3 Lessons Learned During Deer Season

The author thinks back on the 2021 whitetail deer season, and three lessons learned along the way.

3 Lessons Learned During Deer Season

During 2021, I pursued whitetails with archery gear only, in both South Dakota and Wisconsin. I used a few single days of vacation to build three-day weekends throughout deer season in late-September and early October, then took off larger blocks of time so I could spend the following prime times in the woods: October 29 to November 2, and November 5 to 14.

In the upper Midwest, the days surrounding Halloween (October 31) often coincide with mature bucks visiting scrapes and prime food sources during daylight hours. Many hunters think of this time as the “seeking phase” of the whitetail rut. Only a week later (approximately), the “chasing phase” kicks in, which is why I planned on being in the woods many days during the first half of November.

What did I learn along the way? These three lessons immediately come to mind.

 

1. Not all bucks roam widely during the rut.

We all know that during the rut, mature bucks will travel widely while searching for a doe in heat. But not all bucks take part in this behavior. During November 2021, I had close calls with a South Dakota river-bottom buck with a tall, heavy 5x5 rack that scored 161. He also had a 5-inch drop-tine on his right antler, so the 6x5 was easy to identify (see photos below). From the same treestand, I saw him on the mornings of November 8 and 9. He wasn’t tending a doe on November 8, so I was surprised to see him in the same river-bottom bend the following day; again, he wasn’t tending, he was chasing.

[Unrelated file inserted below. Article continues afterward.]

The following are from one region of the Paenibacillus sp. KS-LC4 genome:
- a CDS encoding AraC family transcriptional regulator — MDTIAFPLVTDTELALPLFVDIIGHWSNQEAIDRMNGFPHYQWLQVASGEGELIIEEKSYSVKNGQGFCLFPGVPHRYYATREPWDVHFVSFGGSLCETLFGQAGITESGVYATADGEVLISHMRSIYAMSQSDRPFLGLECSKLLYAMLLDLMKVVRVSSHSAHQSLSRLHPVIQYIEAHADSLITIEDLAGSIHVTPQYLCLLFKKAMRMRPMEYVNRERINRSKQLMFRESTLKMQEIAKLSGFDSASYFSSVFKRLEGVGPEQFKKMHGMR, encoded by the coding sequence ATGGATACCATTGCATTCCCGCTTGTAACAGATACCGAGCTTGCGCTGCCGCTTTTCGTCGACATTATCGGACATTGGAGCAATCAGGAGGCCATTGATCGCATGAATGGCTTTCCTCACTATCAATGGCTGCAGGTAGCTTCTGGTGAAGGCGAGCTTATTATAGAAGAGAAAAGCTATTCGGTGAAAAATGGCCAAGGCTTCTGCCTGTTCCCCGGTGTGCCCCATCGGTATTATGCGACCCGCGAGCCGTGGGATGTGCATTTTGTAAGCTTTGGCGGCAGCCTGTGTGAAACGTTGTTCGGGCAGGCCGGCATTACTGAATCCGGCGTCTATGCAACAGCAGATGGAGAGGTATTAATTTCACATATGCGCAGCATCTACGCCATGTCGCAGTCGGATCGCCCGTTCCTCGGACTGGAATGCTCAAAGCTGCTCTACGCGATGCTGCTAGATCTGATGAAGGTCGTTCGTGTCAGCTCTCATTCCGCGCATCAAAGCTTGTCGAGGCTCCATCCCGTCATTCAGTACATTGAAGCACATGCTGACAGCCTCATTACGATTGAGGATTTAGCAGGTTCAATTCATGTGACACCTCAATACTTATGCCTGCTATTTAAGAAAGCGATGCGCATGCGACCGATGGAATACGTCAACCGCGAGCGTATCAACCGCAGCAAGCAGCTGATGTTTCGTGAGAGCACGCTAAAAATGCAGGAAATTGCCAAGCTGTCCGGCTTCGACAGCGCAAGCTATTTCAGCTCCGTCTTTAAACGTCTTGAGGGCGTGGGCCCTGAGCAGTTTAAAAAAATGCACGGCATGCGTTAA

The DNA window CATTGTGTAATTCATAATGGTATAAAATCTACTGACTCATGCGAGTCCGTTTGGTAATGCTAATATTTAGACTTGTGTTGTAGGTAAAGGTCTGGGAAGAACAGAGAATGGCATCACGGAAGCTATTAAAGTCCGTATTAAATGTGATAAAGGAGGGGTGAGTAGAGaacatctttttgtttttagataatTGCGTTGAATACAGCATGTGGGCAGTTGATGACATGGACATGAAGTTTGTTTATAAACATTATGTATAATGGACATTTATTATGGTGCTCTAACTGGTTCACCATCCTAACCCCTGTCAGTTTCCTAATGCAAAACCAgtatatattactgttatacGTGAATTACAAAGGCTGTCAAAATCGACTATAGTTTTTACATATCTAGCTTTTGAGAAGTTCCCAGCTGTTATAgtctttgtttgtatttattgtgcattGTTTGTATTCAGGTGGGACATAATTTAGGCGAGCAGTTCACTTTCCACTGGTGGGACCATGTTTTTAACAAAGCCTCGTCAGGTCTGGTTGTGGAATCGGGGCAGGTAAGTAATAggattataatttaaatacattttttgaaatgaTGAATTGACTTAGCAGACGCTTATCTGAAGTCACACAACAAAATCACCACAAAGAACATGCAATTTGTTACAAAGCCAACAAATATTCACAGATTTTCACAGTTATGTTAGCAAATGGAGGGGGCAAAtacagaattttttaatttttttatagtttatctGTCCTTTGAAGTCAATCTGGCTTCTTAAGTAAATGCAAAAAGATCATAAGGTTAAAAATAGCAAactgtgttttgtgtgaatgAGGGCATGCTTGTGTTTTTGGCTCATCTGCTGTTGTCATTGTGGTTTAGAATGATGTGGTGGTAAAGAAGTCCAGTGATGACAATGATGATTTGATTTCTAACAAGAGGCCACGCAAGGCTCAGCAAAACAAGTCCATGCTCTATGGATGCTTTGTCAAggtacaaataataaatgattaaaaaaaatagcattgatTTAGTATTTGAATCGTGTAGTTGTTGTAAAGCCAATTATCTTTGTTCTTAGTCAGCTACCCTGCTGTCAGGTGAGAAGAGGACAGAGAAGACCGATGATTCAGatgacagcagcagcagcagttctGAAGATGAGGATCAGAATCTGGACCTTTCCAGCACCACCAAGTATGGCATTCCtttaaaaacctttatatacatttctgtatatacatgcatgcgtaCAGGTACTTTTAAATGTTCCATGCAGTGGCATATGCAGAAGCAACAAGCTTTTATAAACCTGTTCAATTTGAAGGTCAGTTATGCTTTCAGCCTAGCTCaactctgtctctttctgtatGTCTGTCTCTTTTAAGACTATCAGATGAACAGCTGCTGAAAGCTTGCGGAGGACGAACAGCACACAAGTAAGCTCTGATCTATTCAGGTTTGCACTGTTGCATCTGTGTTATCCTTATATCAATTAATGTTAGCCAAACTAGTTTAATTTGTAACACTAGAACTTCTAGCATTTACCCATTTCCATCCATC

The wind wasn’t right to hunt the area on November 10, but I returned to this same treestand on November 11, and he showed up again, this time tending a doe in heat. Trail cameras showed that he spent much of September and October in the same river-bottom, and he was eventually killed by a gun hunter on November 23 within sight of my treestand. Evidently there were enough antlerless deer in this river-bottom bend to keep him satisfied because it appears he spent the entire 2021 whitetail rut on about 80 acres.

This massive 6x5 South Dakota whitetail was a homebody during the 2021 rut.
This massive 6x5 South Dakota whitetail was a homebody during the 2021 rut.

2. Lush brassica plots are sometimes ignored.

When you spend time, money and effort building and maintaining a honey-hole food plot, you envision mature bucks visiting it regularly during daylight hours. Your biggest problem will be decided which one to shoot, right? During late-summer 2021, my friends and I planted a 1-acre brassica plot that grew beautifully. By early October, the lush green tops were broad, thick and stood 2 feet tall. The brassica bulbs were softball-sized. I dreamed of whitetails hammering this field from late October through December, first devouring the tops, then switching their attention to the bulbs. I’d have to beat the deer away with a stick. Not so.

This brassica plot grew beautifully during early fall 2021, but whitetails largely ignored it from September through December.